Our political system is under severe pressure. Several recent developments are challenging the pattern of political life we have got used to: Scottish nationalism, Brexit, the rise of Jeremy Corbyn, etc.. It’s unclear what it will all lead to, but it seems the way we think about ourselves and the way we govern ourselves is changing.
Our immediate political challenges are a reflection of deeper changes in attitude and behaviour, many of them global in scope. Technological innovation is altering the way we relate to each other and the way we understand the world, along with every aspect of our economic activity. The social and economic ground beneath us is shifting in unpredictable ways. The end of the Cold War, the increased prominence of China in world affairs, the creation of the European Union and the growing economic power of developing nations are making the familiar post-war pattern of international relations increasingly irrelevant. For us in the UK, we are still coming to terms with the decline of our role in the world after the end of Empire.
In the light of all this, it is not surprising that the way power is exercised at a national and global level is struggling to keep up. Elected politicians are losing people’s confidence and are widely distrusted. In the search for stability and security, voices from the extremes, with their promise of a return to earlier certainties, are becoming more popular. The danger of deepening fears and division, with the consequences they bring, is obvious.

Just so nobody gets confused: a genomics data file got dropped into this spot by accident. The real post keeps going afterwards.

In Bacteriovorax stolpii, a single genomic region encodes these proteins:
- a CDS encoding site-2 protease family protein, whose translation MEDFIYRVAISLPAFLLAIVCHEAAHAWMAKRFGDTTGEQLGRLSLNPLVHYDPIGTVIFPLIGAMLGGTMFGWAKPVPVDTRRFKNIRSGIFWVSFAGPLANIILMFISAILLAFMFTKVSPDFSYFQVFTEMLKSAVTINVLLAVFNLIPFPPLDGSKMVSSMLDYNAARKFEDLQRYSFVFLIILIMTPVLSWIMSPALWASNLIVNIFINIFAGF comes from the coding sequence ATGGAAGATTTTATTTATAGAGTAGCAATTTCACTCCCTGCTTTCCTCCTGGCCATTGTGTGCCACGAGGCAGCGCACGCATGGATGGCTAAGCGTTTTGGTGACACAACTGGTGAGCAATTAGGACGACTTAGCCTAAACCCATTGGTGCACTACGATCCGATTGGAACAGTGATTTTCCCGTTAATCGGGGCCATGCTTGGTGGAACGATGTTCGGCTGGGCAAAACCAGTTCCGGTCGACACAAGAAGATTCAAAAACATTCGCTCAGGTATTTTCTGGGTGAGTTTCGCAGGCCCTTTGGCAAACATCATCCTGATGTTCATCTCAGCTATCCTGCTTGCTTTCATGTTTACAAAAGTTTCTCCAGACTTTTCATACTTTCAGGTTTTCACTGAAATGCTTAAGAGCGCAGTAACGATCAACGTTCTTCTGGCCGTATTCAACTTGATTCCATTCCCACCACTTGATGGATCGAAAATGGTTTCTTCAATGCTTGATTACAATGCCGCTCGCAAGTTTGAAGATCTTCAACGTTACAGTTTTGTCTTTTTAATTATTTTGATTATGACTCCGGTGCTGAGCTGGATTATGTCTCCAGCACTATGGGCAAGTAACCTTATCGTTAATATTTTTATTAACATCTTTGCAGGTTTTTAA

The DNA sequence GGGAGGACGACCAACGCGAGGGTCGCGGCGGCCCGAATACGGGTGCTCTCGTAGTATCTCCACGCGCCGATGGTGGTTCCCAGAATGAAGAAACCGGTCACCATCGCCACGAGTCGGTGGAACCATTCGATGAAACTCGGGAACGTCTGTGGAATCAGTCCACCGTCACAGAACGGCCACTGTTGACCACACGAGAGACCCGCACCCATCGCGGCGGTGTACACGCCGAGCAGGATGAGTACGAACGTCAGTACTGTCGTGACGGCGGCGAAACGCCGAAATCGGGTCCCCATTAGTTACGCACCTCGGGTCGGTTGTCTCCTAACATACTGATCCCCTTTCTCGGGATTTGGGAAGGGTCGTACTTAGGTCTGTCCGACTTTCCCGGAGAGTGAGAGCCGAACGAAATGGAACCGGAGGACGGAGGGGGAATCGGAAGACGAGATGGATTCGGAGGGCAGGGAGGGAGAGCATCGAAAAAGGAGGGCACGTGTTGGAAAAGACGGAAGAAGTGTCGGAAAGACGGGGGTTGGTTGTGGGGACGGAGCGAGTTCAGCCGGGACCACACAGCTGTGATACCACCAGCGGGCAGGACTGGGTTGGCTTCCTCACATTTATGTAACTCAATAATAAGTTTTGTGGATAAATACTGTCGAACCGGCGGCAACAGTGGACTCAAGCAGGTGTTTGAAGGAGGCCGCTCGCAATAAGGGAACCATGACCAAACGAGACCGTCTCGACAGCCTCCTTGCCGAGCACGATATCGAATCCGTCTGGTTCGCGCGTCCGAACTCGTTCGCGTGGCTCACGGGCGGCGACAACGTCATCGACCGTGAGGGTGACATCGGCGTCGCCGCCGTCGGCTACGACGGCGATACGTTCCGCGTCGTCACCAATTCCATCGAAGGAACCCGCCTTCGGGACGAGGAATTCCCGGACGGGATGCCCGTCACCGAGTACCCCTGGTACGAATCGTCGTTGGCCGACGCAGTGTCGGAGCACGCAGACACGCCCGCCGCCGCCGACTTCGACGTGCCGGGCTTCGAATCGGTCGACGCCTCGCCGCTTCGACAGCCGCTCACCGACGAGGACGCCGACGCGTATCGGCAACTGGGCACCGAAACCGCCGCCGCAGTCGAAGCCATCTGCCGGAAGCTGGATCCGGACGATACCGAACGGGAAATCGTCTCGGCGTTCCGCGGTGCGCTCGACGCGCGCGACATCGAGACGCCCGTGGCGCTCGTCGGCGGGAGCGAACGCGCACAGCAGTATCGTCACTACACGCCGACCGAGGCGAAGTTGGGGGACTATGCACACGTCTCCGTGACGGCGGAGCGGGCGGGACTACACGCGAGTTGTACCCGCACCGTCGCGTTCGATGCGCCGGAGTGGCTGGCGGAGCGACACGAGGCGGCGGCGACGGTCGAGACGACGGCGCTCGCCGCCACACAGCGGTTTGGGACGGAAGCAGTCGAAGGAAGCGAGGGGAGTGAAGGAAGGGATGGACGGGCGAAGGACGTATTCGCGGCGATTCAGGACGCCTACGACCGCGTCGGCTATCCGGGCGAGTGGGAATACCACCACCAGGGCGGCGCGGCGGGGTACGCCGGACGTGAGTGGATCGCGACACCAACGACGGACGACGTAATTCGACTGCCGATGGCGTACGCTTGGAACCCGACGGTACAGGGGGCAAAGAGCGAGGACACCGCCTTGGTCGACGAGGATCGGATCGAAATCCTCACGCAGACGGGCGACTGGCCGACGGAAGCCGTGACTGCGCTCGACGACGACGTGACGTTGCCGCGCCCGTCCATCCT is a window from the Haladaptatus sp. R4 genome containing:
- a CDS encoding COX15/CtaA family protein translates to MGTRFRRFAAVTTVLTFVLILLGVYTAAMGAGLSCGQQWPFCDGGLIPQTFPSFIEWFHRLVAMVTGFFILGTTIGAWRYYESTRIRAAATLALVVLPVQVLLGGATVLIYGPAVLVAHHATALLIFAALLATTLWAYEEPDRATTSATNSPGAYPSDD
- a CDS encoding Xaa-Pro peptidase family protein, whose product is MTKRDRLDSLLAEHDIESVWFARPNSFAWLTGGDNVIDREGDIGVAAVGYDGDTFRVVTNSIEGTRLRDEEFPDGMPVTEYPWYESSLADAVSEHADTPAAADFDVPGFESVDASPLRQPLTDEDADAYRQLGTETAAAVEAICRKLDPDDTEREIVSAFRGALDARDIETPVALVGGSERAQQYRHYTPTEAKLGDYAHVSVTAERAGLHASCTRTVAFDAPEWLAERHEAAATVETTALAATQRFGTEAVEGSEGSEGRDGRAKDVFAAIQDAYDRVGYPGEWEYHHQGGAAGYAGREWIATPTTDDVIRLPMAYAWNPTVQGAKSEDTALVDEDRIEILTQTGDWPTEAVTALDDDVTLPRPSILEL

How should we who seek to follow the way of Jesus respond? Sincere Christian people will be found on different sides on most issues. Some will feel strongly enough to engage in direct political activity or campaigning, but for many – perhaps for most – argument and debate will be avoided, whether through ignorance, lack of self-confidence, confusion, fear of giving offence or simply boredom.
We all have a responsibility to think and pray about the current political climate, and the specific issues facing us, and to ask ourselves what we should be doing. How can peace and justice best be promoted and preserved? How can the natural resources of the world God has given us be used well and protected from irreparable damage? How can they be shared fairly? These questions confront us all, even if answers are difficult to find.
There is a political dimension to them all. Collective decisions need to be arrived at one way or another. With so many of the crucial issues facing us being global in nature, international co-operation is essential, and we need to support those organizations, like the United Nations and international non-government agencies, that foster it. Awareness and understanding, especially among the young, is also essential. Schools, colleges, the press and mainstream media, parents, churches – in fact, all of us – have a duty to encourage a spirit of curiosity and enquiry about the world and how we live well together.
But there is something even more important. While we seek answers to difficult questions, and pursue greater co-operation and understanding, we also know that any result is bound to be imperfect. Politics, important though it is, will never provide a final answer to anything, and the best we are likely to achieve is muddling along in approximately the right direction. In the meantime, followers of Jesus have a higher duty, to live by the standards he has set before us, whatever our political engagement, or lack of it. If we are to “abide in” him, the qualities he demonstrates, such as respect for others, kindness, generosity, humility, courage and integrity, are essential, whatever we do. In the end, political answers will not satisfy, and may be deeply disappointing, but nothing can overcome the way of life Jesus offers.
Peter Shepherd (November 2018)